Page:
Stress—dozens of things can trigger it. You’re getting ready to leave work for the weekend and your boss hands you a new project, due Monday. A co-worker sends you a terse email in response to a request for help. Your subordinate takes a two-hour lunch break and misses an important meeting. Just like that, you’re seeing red.
Before you fire off that angry, emotion-filled email, take a few breaths. Remember what you do in this moment will reflect your character to those around you. Do you really want to damage your reputation, for a brief second of blowing off steam?
To keep your cool in heated situations, try out a couple of these strategies from corporate leaders.
“Pause a moment and breathe. Take in some oxygen. You need to think clearly and rationally, and the more emotional you are the less clear and rational you are going to think,” says Michael Garty, Corporate Director of Leadership Development at Lippert Components.
Garty recommends pausing and re-evaluating the situation. Once you’ve got your emotions under control, you might realize that you’ve interpreted the interaction incorrectly. We often make these interactions personal, when they often aren’t.
“We tend to interpret through that lens and project our own baggage of thinking onto the sender. We are typically off a mark or two,” says Garty.
“If you're feeling a little worn out by work, consider putting a Post It note on your desk with the word 'Game' on it, so you can be reminded to keep this mindset all day long,” says Siimon Reynolds, the founder of a consulting group focused on mentoring CEOs.
Reynolds believes that there are two mindsets that people bring with them to work, the war mindset and the game mindset. Showing up to work every day prepared to battle your colleagues is totally unsustainable and can take a huge emotional toll. Instead, Reynolds wants you to approach work with a game mindset. Leaders with the game mindset still work hard, but see their work through a fun, more entertaining lens.
“Time and time again I have seen people who think this way both outperform the warriors and simultaneously be more relaxed and happier,” says Reynolds.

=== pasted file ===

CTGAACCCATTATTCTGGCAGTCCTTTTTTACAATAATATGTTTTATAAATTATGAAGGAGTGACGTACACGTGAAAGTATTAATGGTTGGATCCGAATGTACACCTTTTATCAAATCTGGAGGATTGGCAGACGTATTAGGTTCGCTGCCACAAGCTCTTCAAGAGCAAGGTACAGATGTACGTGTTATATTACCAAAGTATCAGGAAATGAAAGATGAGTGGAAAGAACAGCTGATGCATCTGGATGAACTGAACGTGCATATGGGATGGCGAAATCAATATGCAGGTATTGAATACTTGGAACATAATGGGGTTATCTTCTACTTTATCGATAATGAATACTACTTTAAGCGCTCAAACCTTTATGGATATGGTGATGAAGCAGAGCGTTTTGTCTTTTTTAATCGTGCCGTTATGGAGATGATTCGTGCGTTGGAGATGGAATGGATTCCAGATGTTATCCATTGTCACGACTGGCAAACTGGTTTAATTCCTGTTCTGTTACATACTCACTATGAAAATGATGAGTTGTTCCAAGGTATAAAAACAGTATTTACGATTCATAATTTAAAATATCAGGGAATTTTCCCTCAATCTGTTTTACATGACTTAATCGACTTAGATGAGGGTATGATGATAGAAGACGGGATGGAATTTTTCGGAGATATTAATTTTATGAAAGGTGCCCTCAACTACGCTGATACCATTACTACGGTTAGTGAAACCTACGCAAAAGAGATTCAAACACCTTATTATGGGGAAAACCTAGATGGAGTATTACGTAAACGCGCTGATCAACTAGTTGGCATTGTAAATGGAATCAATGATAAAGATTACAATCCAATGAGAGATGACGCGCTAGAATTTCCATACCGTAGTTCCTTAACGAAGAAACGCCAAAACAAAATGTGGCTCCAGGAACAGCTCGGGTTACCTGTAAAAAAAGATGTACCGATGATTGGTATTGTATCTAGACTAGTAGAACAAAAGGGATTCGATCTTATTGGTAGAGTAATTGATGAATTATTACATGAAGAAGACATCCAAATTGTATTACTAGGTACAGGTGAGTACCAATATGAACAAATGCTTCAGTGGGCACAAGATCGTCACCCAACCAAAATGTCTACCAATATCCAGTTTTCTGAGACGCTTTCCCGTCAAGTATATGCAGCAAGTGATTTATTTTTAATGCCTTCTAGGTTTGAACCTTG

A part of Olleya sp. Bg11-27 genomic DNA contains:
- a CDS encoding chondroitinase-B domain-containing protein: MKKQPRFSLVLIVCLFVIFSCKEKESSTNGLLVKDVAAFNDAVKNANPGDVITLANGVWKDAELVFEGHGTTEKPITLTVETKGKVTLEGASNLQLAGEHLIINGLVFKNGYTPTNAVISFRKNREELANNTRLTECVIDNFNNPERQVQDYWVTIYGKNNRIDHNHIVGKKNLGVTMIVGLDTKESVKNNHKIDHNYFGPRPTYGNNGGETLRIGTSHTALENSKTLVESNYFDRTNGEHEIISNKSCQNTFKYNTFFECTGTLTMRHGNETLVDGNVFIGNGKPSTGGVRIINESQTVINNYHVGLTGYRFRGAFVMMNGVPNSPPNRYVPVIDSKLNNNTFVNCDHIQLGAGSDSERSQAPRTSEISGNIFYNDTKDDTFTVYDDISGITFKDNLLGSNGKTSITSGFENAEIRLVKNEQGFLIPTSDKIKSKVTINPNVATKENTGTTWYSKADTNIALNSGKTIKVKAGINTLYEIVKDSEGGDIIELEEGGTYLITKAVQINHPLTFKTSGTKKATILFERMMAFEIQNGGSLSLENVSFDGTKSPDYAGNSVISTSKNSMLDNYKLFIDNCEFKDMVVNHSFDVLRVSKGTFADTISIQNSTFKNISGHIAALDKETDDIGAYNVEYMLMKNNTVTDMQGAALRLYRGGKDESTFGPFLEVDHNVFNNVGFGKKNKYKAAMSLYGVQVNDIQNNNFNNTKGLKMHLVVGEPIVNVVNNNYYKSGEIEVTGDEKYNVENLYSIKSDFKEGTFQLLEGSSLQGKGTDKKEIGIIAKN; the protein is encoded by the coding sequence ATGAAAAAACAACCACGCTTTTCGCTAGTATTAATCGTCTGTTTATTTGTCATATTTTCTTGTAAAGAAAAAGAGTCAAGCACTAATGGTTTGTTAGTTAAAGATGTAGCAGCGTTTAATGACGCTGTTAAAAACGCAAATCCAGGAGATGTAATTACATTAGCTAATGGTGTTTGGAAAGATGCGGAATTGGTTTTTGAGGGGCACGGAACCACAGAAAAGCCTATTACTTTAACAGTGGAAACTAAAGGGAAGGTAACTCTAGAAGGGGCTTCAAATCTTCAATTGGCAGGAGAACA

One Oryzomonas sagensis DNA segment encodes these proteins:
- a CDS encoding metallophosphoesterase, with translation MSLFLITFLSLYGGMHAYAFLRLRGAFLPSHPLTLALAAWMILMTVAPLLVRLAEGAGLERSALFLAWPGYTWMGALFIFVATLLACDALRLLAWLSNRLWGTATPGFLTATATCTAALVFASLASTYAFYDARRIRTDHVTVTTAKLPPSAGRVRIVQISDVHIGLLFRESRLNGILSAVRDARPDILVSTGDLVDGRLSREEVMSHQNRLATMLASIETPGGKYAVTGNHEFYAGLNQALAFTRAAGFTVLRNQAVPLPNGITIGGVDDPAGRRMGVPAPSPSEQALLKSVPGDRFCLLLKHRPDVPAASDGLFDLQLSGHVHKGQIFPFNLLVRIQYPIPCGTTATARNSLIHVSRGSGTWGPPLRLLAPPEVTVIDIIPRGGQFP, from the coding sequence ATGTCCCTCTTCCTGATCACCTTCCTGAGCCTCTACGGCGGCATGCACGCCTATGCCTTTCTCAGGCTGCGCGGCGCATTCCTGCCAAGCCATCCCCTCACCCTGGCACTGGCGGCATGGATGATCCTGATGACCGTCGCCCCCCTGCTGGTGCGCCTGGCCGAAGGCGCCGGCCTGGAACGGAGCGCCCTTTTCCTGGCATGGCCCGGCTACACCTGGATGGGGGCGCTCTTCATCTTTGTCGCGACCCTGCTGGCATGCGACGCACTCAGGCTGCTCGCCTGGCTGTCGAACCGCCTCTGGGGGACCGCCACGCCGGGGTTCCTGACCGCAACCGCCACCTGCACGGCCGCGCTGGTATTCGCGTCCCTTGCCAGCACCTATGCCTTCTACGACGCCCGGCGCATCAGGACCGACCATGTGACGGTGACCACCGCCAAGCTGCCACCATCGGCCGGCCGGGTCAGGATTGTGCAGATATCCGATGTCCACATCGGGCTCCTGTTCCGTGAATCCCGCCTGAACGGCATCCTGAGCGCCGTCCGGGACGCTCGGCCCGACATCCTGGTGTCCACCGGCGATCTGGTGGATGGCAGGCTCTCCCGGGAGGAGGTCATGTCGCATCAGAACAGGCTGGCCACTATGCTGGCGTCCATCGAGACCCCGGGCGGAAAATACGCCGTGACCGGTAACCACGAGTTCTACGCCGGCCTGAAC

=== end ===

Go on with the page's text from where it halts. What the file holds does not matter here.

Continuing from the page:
“Don’t be afraid to reach out to others for help when needed, and offer to assist them in return,” says entrepreneur Faisal Hoque.
When you feel like you’ve been given more than you can handle at work, there’s nothing wrong with asking for help. Whether you’re delegating tasks to your subordinates or building up a team of specialists for a more long-term project, you’re helping to relieve the pressure. This will ultimately improve your inter-office relationships.
“There is comfort in not being alone in times of stress,” says Hoque.
When you think of failure, what are a few words that come to mind? Defeat… nonfulfillment… disappointment? In his autobiography, Leslie Odom, Jr. explains how “spectacular failure is the secret ingredient to your ultimate success.” Through mentors, a willingness to fail, and a tireless work ethic, you learn how an aspiring young actor from Philadelphia found success and became a part of theatrical history in the Broadway masterpiece, Hamilton.
Throughout Odom’s life, he has been inspired and challenged by his mentors. Three of his most influential mentors are featured throughout the pages of this book with each having a separate, but equally important, life lesson. Mrs. Frances Turner was Odom’s grade school social studies teacher. At first, Odom was a handful in Mrs. Turner’s classroom, causing trouble day in and day out. It wasn’t until a parent-teacher conference where his father gave Mrs. Turner all the power and control, that Odom and his teacher finally became congenial, even friendly. Their relationship would grow stronger when his teacher helped Odom enter the African-American Oratorical Competition in fifth grade. Despite coming in second, Leslie used the motivation of failure to retool and come back to win the competition the next four years in a row.
After seeing early success in his acting career with a short stint in the Broadway ensemble of Rent, Leslie attended Carnegie Mellon University in Pittsburgh.
There, he met Tony and Grammy Award-winning performer Billy Porter. Porter taught Odom some valuable acting lessons in college, but it was not until years later that Porter taught Odom his greatest lesson. Porter called Odom years after they met and said he wanted him to star in a theater piece he was working on called Being Alive. There was a part in the piece where Odom’s character is supposed to have a “Billy Porter moment” and amp things up all the way to ten. He had never really taken a risk with any performance but decided to risk everything by embracing his willingness to fail.
Whether you are seeking out a new job, looking to reignite the passion for your current position, or are looking to embrace failure and pursue your dream, Leslie Odom, Jr.’s autobiography Failing Up is a source of inspiration for us all to wait for the opportunity to present itself and not throw away our shot when it is right in front of us.